Barley Corn John
This is a tale that can be enjoyed by all ages, though some of the inferences may be lost on the very young readers.
Many individual chapters can stand by themselves as they depict today's concerns-notably, corporate greed and how it is solved by Barley Corn. No money, no problem. When you want to sneak into the state fair, even though you promised not to do so, you take an "oath" to "always" sneak in. An oath always supersedes a promise.
The book spins a tale of a tall villain who is in pursuit of Barley and his friend. This, after Barley and his friend witnessed the villain (Tunnel Man) shooting two people.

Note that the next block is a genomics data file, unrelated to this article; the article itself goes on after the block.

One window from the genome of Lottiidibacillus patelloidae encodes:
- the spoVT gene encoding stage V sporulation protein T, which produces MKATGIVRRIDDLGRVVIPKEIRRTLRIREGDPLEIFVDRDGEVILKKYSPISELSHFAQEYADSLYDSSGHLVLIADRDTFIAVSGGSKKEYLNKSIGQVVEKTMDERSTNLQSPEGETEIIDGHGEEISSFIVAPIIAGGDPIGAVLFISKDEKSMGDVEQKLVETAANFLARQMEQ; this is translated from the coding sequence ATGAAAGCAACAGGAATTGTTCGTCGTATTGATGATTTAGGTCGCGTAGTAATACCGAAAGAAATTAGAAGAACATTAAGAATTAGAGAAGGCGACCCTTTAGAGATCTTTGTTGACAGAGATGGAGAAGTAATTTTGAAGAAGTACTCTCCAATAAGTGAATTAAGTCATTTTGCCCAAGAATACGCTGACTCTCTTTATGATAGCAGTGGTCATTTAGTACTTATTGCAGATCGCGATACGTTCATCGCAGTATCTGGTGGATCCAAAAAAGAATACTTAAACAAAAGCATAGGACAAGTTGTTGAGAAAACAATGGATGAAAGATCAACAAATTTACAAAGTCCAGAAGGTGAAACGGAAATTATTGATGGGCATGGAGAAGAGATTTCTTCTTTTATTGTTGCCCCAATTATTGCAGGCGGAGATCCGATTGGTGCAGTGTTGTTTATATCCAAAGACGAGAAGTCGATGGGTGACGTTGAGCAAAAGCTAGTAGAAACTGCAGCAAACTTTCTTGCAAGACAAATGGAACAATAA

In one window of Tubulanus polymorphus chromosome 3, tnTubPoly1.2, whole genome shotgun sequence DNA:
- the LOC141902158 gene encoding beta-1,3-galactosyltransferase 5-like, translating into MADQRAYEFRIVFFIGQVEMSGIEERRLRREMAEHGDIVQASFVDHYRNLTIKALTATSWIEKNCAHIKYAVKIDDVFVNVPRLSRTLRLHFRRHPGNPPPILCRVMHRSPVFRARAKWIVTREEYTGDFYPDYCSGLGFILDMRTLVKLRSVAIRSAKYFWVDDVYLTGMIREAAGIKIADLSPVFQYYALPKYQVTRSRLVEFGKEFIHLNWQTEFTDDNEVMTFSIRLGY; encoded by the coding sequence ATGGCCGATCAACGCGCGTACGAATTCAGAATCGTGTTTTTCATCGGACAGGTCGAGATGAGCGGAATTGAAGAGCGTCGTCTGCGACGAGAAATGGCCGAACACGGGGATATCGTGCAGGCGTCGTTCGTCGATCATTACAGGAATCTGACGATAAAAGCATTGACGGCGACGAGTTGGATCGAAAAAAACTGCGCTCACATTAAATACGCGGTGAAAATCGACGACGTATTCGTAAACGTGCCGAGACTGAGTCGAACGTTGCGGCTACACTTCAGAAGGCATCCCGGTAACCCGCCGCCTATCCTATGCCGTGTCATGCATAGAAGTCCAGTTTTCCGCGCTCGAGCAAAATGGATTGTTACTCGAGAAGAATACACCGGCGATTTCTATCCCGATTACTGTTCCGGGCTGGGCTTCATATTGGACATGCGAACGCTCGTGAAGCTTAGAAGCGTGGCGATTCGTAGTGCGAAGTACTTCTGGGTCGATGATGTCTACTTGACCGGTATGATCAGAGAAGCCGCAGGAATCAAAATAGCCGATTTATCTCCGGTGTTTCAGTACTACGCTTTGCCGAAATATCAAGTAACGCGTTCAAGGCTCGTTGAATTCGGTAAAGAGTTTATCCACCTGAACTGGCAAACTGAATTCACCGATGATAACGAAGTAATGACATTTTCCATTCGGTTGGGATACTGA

Barley accidently kills a bear with a Civil War sword. This puts his name and picture in the newspaper. Tunnel Man sees the paper identifying Barely and his whereabouts. The chase is on.
Belief in ghosts, childhood adventure and misadventure, are a part of the story. Some of the chapters are based on actual happening-notably, the apology in church as seen by the author in his early youth.
At the heart, this is a fun book filled with dreamy humor and youthful adventure.